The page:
Despite the difficulties in discerning concrete statistics on the rates of dowry-related violence, the acts of violence and deaths that are reported provide some insight. The Indian National Crime Records Bureau reported 7,621 “dowry deaths” in 2016.[5] While this represents a decrease from the 8,455 deaths officially reported in 2014, it still amounts to approximately 20 deaths per day. However, as one Indian doctor noted, “since social and cultural taboos discourage women from reporting cases, the [reported number of] cases represent only the tip of a predominantly submerged iceberg.”[6] A social worker working with the Indian women’s rights organization Vimochana told reporters, “thousands of cases each year are recorded as accidental deaths, or suicide. We estimate that the real number of deaths each year is up to three or four times the official statistics.”[7]

Although the majority of reports involving dowry-related violence are found in India, organizations and government agencies in other countries have gathered statistics on the violence as well. For example, in Bangladesh, statistics gathered by two human rights organizations indicate that more than 300 “dowry related incidents” occurred in 2017.[8]

Drafting Laws on Dowry-Related Violence

In partnership with UN Women, The Advocates for Human Rights created a section of materials on drafting laws on dowry-related violence for UN Women’s Virtual Knowledge Centre to End Violence against Women and Girls. This section, along with sections addressing other forms of violence against women and girls, may be found under Legislation at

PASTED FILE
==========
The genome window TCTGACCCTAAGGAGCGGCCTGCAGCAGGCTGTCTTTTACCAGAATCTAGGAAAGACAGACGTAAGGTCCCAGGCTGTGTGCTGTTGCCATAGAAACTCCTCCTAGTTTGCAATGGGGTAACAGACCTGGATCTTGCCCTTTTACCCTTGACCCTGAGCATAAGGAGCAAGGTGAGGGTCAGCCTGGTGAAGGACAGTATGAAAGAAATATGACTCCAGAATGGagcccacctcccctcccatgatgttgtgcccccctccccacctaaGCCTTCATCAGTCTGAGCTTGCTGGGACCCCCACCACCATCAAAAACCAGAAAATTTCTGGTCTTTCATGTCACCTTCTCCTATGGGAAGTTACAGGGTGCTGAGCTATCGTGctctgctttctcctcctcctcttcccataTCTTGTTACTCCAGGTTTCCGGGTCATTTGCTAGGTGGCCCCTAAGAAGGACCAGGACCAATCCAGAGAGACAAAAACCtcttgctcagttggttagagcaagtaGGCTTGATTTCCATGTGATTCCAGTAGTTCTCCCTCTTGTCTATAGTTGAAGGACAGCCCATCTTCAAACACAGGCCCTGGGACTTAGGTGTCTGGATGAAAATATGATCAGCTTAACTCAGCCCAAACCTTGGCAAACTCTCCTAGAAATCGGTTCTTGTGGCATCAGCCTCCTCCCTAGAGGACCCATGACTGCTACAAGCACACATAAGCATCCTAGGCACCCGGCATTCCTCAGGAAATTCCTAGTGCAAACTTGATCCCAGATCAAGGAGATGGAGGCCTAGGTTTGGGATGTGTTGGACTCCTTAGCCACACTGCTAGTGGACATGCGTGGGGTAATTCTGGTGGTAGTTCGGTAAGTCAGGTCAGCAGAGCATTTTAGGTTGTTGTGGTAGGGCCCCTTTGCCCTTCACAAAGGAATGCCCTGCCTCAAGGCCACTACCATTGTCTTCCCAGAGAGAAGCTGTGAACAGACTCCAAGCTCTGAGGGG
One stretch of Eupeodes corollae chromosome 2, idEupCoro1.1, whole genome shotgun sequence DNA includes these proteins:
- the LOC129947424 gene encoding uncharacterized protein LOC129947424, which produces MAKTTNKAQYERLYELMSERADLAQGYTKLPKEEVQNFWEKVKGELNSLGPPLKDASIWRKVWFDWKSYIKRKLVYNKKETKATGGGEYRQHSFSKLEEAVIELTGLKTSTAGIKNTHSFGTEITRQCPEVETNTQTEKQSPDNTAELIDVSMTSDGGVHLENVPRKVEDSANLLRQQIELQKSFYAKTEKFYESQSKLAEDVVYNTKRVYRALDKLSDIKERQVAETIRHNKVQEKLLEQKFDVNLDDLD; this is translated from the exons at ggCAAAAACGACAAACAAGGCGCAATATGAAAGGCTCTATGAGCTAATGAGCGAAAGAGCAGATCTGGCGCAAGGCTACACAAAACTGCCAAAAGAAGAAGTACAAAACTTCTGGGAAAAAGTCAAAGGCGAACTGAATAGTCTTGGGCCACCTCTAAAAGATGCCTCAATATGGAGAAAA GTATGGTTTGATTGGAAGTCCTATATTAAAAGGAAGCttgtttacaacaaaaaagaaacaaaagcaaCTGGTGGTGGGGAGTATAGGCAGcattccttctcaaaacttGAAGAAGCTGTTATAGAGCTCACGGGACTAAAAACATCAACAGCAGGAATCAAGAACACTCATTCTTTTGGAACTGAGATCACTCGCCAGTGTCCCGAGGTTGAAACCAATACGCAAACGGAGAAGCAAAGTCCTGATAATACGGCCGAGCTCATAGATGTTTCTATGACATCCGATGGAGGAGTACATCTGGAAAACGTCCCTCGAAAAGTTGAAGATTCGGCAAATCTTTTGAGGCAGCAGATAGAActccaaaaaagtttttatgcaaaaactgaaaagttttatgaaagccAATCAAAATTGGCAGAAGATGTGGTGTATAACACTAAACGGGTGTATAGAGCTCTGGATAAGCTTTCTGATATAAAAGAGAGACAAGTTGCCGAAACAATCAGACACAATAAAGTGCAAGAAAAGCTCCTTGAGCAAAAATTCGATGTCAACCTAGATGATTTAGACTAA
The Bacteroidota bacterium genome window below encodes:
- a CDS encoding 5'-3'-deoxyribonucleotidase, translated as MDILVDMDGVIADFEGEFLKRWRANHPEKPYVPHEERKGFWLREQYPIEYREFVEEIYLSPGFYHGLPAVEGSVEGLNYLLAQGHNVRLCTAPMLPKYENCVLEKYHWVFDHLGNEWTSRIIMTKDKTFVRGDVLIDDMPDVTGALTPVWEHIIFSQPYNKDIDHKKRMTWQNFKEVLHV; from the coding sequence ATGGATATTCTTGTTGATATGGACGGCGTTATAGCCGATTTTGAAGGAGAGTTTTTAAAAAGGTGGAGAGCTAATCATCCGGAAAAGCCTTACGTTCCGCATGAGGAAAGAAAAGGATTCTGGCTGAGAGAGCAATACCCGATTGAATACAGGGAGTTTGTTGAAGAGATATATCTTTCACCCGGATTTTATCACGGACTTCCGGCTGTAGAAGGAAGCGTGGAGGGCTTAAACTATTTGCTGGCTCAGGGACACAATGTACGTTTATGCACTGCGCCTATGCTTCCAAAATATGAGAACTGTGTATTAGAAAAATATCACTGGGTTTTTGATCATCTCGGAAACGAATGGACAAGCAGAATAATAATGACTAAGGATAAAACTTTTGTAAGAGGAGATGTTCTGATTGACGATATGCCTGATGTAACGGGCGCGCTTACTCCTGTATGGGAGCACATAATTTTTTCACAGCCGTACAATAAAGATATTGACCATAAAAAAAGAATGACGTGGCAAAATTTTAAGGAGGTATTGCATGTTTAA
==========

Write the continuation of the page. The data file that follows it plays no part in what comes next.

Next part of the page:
Throughout this section on Drafting Laws on Dowry-Related Violence, reference to certain provisions or sections of a piece of legislation, part of a legal judgment, or aspect of a practice does not imply that the legislation, judgment, or practice is considered in its entirety to be a good example or a promising practice. Some of the laws cited herein may contain provisions which authorize the death penalty. In light of United Nations General Assembly resolutions 62/149 and 63/168 calling for a moratorium on and ultimate abolition of capital punishment, the death penalty should not be included in sentencing provisions for crimes of violence against women and girls.

[1] Sadia Gondal, The Dowry System in India: Problem of Dowry Deaths, 1 J. Indian Stud 37, 37 (2015).

[2] U.N. Division for the Adv. of Women, Good Practices in Legislation on ‘Harmful Practices’ Against Women 20 (2009).

[3] Varsha Ramakrishnan, A Broken Promise: Dowry Violence in India, Johns Hopkins Public Health, Fall 2013, at 38.

[4] Amrit Dhillon, ‘Death by Dowry’ Claimed by Bereaved Family in India, Guardian (July 18, 2018),

[5] Nat’l Crime Records Bureau, Crime in India 2016: Statistics 4 (2017).

[6] Varsha Ramakrishnan, A Broken Promise: Dowry Violence in India, Johns Hopkins Public Health, Fall 2013, at 38, 40.

[7] Jason Koutsoukis, India Burning Brides and Ancient Practice is on the Rise, Sydney Morning Herald (Jan. 21, 2015),

[8] Johura Akter Pritu, Domestic Violence Against Women Continues, Dhaka Tribune (July 3, 2018)